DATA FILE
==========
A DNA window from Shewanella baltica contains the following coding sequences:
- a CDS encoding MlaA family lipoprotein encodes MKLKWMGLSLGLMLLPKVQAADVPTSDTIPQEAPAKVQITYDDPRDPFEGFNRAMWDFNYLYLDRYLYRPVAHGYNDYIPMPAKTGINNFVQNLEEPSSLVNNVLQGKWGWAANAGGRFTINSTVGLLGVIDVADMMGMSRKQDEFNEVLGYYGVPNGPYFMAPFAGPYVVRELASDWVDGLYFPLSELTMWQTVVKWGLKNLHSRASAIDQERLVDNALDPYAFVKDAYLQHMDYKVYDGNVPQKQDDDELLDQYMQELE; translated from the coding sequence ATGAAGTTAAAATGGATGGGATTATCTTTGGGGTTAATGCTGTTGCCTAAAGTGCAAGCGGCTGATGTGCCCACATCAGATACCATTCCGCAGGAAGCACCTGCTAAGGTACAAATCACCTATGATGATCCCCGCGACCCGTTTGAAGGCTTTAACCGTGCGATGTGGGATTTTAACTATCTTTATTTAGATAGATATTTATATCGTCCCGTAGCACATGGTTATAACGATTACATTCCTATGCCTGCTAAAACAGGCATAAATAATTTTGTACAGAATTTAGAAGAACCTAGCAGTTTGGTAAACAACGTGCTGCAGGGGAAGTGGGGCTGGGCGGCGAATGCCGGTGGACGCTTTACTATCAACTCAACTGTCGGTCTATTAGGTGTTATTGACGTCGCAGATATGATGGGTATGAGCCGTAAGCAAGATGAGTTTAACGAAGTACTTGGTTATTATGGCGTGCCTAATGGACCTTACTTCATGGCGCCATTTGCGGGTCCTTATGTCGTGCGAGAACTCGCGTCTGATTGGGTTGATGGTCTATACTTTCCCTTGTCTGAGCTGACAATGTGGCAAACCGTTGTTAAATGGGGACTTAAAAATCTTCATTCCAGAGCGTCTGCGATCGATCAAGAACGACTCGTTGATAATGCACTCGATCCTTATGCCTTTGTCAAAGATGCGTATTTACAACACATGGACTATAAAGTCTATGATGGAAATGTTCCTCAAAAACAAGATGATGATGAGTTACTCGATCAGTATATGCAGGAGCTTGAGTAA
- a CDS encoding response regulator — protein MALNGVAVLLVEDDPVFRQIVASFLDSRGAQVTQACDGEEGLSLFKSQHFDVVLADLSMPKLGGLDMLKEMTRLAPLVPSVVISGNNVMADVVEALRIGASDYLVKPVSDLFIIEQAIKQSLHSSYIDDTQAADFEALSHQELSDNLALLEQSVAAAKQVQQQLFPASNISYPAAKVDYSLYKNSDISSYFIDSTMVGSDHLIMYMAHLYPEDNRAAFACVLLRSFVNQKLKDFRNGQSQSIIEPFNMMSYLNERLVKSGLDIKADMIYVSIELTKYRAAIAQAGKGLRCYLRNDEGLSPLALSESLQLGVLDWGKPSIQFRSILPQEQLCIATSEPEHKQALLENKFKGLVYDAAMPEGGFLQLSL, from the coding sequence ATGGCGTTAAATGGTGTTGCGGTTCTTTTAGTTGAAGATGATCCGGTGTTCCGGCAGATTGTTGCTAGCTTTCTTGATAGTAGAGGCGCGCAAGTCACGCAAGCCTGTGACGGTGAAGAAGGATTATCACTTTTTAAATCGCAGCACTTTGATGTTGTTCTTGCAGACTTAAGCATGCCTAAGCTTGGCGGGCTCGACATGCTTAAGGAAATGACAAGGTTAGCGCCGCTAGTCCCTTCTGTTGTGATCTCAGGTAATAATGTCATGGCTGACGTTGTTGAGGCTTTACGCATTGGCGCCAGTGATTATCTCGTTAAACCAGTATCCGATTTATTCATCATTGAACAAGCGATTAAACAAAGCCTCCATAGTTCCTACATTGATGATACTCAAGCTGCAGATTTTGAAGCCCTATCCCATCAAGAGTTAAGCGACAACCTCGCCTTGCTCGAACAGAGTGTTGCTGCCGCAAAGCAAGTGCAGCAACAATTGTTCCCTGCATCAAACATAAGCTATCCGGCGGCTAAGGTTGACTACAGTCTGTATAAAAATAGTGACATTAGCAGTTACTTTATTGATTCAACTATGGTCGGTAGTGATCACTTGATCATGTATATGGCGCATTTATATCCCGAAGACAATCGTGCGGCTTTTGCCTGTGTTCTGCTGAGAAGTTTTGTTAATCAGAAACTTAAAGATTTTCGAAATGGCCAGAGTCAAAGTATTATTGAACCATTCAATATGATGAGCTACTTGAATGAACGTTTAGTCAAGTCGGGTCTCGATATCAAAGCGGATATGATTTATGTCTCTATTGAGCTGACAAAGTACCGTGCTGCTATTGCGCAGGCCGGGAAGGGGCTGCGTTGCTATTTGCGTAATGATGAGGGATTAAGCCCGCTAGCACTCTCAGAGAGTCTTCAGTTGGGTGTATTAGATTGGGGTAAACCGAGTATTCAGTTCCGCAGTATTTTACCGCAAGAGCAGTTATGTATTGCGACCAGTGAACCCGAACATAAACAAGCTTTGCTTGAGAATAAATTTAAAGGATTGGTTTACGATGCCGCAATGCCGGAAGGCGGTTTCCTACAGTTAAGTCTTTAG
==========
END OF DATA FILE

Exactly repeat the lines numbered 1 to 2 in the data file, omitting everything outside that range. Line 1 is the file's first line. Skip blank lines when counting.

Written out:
A DNA window from Shewanella baltica contains the following coding sequences:
- a CDS encoding MlaA family lipoprotein encodes MKLKWMGLSLGLMLLPKVQAADVPTSDTIPQEAPAKVQITYDDPRDPFEGFNRAMWDFNYLYLDRYLYRPVAHGYNDYIPMPAKTGINNFVQNLEEPSSLVNNVLQGKWGWAANAGGRFTINSTVGLLGVIDVADMMGMSRKQDEFNEVLGYYGVPNGPYFMAPFAGPYVVRELASDWVDGLYFPLSELTMWQTVVKWGLKNLHSRASAIDQERLVDNALDPYAFVKDAYLQHMDYKVYDGNVPQKQDDDELLDQYMQELE; translated from the coding sequence ATGAAGTTAAAATGGATGGGATTATCTTTGGGGTTAATGCTGTTGCCTAAAGTGCAAGCGGCTGATGTGCCCACATCAGATACCATTCCGCAGGAAGCACCTGCTAAGGTACAAATCACCTATGATGATCCCCGCGACCCGTTTGAAGGCTTTAACCGTGCGATGTGGGATTTTAACTATCTTTATTTAGATAGATATTTATATCGTCCCGTAGCACATGGTTATAACGATTACATTCCTATGCCTGCTAAAACAGGCATAAATAATTTTGTACAGAATTTAGAAGAACCTAGCAGTTTGGTAAACAACGTGCTGCAGGGGAAGTGGGGCTGGGCGGCGAATGCCGGTGGACGCTTTACTATCAACTCAACTGTCGGTCTATTAGGTGTTATTGACGTCGCAGATATGATGGGTATGAGCCGTAAGCAAGATGAGTTTAACGAAGTACTTGGTTATTATGGCGTGCCTAATGGACCTTACTTCATGGCGCCATTTGCGGGTCCTTATGTCGTGCGAGAACTCGCGTCTGATTGGGTTGATGGTCTATACTTTCCCTTGTCTGAGCTGACAATGTGGCAAACCGTTGTTAAATGGGGACTTAAAAATCTTCATTCCAGAGCGTCTGCGATCGATCAAGAACGACTCGTTGATAATGCACTCGATCCTTATGCCTTTGTCAAAGATGCGTATTTACAACACATGGACTATAAAGTCTATGATGGAAATGTTCCTCAAAAACAAGATGATGATGAGTTACTCGATCAGTATATGCAGGAGCTTGAGTAA